Configuring operating systems for automated deployment is a fundamental task of desktop management. Over the years, Microsoft has provided some tools and methodologies, and third-party vendors have filled in the gaps.
BDD was a big step toward bringing those tools together in a cohesive framework, and it has now evolved into the Microsoft Deployment Toolkit MDT. Using the tool, you can automate a complicated OS configuration, including custom drivers, patches and applications. You can install the MDT Workbench on a workstation or server. The MDT installation is straightforward. The initial download is about 30 Mb, expanding into Mb after installation. Once you launch the toolkit, a Microsoft Management Console MMC interface opens into an information center that will walk you through the steps required to configure MDT, introduce you to the documentation, check for news and updates and prompt you to download the components.
However, to really understand how to leverage the ning lin (ningl) of the Microsoft Deployment Toolkit and task sequencer, spending time reading the documentation is recommended.
The first step in configuring the Microsoft Deployment Toolkit is to download and install the required components. If these components were installed ahead of time, MDT will recognize them and not prompt you to download them.
This share will be where MDT loads the script libraries, components for Windows PE and operating system source media, drivers and applications. When configuring the Microsoft Deployment Toolkit on a server, I typically place the distribution share on a larger secondary drive instead of the C: drive to allow the directory size to expand. Your size requirements will depend on how many operating systems you are loading, as well as the number of applications, drivers and patches.
Typically, around MB should be a working minimum for a production server. Do not configure the share manually at this point, as MDT will configure it later. After the share is created, upload the Windows Operating System source media. The Microsoft Deployment Toolkit recognizes the media and will import the files for you. You can load both bit and bit versions of multiple operating systems. Adding applications is an optional step that uses a similar process.
Operating system packages are patches and other files required by the OS that you would like included in the base install. This directory will only work with Windows Vista and Server updates. The last step is to install drivers. The Microsoft Deployment Toolkit handles this automatically -- simply point it to a driver directory and it imports and segments the drivers for you.
You can create custom groups for specific drivers and use WMI queries to install them to specific hardware platforms. Microsoft has built in a number of templates that will get you started quickly, but you can also create a custom sequence from scratch. Next, configure the Unattend file with your organization name and license information. Then, using the task sequencer, you can tell MDT to load specific applications and groups of drivers, capture an image of the workstation, back up the user profile, customize the desktop, restore the user profile, or configure server roles.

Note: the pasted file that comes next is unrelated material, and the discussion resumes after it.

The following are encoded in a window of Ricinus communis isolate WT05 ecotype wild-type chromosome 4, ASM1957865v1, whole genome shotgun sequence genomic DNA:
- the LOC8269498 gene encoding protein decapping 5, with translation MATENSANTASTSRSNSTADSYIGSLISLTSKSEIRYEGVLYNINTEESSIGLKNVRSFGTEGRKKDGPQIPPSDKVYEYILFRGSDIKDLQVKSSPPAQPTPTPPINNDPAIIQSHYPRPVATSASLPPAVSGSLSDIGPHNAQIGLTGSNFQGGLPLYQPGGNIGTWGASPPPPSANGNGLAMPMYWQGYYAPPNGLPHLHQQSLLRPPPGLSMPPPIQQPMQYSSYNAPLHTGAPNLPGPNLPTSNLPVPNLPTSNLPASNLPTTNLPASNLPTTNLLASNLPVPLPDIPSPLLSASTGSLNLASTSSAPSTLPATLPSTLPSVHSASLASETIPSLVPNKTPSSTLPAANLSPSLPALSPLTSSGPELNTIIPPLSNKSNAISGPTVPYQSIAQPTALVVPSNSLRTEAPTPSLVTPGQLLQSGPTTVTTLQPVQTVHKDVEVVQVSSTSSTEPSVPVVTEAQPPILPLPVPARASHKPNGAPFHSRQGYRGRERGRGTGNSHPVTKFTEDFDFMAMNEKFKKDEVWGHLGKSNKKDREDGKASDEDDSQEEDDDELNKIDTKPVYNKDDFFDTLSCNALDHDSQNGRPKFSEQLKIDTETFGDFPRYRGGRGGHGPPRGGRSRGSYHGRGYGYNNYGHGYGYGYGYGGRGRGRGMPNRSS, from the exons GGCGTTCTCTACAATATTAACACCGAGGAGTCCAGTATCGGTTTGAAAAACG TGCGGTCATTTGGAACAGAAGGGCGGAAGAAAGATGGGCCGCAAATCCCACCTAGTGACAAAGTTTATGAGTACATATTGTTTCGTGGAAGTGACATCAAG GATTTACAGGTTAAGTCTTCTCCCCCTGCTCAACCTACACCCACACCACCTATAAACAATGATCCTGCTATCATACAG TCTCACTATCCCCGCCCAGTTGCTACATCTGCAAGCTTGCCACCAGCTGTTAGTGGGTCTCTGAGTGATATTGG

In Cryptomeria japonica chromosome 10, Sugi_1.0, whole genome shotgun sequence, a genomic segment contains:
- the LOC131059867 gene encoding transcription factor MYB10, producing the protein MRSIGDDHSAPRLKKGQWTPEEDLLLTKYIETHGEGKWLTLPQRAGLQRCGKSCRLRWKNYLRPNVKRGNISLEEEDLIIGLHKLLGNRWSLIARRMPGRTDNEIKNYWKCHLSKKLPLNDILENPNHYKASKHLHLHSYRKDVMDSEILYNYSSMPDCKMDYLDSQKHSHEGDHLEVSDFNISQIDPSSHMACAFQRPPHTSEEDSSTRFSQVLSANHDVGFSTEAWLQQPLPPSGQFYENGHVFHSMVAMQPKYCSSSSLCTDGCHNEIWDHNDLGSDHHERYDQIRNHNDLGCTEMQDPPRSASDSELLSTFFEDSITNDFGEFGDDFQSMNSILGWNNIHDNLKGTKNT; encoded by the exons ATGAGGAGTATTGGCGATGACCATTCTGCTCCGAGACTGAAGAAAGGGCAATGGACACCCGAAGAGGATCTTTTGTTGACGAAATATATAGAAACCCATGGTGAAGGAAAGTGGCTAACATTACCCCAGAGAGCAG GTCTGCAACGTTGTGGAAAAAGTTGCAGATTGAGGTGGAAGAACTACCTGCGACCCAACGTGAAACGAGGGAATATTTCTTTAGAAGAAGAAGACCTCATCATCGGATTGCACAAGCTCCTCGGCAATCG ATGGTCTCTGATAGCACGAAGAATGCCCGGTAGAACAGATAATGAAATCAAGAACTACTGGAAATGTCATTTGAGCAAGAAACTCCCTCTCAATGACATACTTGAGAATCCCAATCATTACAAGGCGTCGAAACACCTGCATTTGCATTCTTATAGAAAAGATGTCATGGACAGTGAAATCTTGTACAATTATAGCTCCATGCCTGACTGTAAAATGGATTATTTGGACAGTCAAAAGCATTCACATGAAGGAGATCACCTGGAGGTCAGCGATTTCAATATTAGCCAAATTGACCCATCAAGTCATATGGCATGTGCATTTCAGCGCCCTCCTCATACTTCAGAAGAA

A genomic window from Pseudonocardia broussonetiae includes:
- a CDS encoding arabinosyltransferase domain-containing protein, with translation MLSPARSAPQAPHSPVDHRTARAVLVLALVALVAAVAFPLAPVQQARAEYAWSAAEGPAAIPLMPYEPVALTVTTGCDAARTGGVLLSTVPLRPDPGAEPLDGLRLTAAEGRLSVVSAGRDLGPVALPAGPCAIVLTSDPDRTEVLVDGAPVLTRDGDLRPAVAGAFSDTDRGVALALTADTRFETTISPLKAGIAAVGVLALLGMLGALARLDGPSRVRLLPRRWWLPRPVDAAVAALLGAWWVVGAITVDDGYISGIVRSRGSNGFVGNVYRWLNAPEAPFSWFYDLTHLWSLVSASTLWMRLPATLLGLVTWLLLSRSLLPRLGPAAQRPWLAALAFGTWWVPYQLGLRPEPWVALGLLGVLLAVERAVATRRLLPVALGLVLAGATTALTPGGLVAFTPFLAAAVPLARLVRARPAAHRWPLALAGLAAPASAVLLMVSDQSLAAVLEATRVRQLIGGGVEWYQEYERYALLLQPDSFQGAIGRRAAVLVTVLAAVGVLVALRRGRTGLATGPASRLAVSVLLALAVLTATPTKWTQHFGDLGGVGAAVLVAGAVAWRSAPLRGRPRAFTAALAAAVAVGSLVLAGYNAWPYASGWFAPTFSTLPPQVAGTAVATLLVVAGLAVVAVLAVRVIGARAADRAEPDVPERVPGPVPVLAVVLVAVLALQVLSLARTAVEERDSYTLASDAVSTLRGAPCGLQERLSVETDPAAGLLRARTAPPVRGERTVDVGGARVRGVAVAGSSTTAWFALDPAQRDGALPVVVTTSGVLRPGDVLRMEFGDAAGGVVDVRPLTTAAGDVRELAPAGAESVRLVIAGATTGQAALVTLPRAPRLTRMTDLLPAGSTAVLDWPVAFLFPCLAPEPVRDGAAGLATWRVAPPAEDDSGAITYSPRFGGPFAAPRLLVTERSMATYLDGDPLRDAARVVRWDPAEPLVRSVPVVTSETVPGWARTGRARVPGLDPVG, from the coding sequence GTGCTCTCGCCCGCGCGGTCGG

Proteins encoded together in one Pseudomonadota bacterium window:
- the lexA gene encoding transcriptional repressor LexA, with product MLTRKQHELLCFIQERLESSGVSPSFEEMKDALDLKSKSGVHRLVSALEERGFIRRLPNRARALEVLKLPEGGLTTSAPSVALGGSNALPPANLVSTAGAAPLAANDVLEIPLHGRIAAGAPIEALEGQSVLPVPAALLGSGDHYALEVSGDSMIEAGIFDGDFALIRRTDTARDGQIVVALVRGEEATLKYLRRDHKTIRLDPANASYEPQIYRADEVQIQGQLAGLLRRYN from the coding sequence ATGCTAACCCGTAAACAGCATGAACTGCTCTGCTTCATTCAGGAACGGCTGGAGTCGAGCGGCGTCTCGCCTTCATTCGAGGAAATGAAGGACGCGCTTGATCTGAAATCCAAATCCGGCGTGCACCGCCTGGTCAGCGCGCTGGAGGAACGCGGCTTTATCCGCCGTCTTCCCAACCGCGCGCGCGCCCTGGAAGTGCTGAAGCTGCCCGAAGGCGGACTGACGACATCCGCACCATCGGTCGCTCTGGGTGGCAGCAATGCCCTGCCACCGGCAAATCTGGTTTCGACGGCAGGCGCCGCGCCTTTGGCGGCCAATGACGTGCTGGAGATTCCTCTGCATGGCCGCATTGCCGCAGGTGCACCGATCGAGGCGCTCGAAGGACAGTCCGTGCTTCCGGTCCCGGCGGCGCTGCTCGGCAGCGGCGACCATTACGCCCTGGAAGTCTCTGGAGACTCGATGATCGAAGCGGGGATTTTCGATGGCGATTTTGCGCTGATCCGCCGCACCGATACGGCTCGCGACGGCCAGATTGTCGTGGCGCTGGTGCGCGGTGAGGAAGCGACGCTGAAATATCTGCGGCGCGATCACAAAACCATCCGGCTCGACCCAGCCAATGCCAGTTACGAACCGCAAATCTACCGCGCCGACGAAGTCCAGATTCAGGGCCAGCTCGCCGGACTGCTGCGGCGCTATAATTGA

Once a task sequence is completed, have MDT finally create the actual deployment share. For more details on the advanced capabilities and features of the Microsoft Deployment Toolkit, check out the Deployment Guys blog.Sysprep has been the go-to utility for a long time for preparing Windows images for deployment.
When I was lead author of the team that wrote the Windows 7 Resource Kit for Microsoft Press, we made sure that we devoted almost a quarter of our almost 1, page book to the topic of creating, preparing, deploying, and maintaining Windows images using such tools as the built-in Sysprep.
One of the tools we focused on, of course, was Sysprep.
Over the years, as new versions of Windows were released by Microsoft, the Sysprep utility was enhanced with new command-line options that provided various different capabilities. For example, in Windows 7 you could use Sysprep to remove computer-specific and operating system-specific installation data from Windows 7, configure Windows 7 to boot in audit mode, configure Windows 7 to boot to the Windows Welcome screen, or reset Windows Product Activation WPA on the system up to three times. But not quite.
I asked a few deployment experts whether there is anything different when using Sysprep on Windows 10 compared with using it on previous versions of Windows, and also whether there any gotchas or things one should be aware of when using Sysprep in Windows 10 to prepare an image for deployment. The answers I received from them were quite enlightening. Mikael works as a consultant, trainer, and speaker at conferences in the areas of his expertise, which especially include OS deployment, system management, and virtualization.
I received the same award myself a year later in but consider Mikael light-years ahead of me in this subject area. Mikael responded to my questions like this:.
So the trick is to make sure it does not have access or to block it. There are basically two ways to block that from happening, either by blocking network access using proxy, firewall, or by configuring the Windows Firewall during deployment to block it or by modifying a policy before the virtual machine is booted, which is a bit tricky but is a great way to fix this. And for a discussion of problems associated with the Windows Store see this Windows Insider article from an issue last year of Redmond Magazine.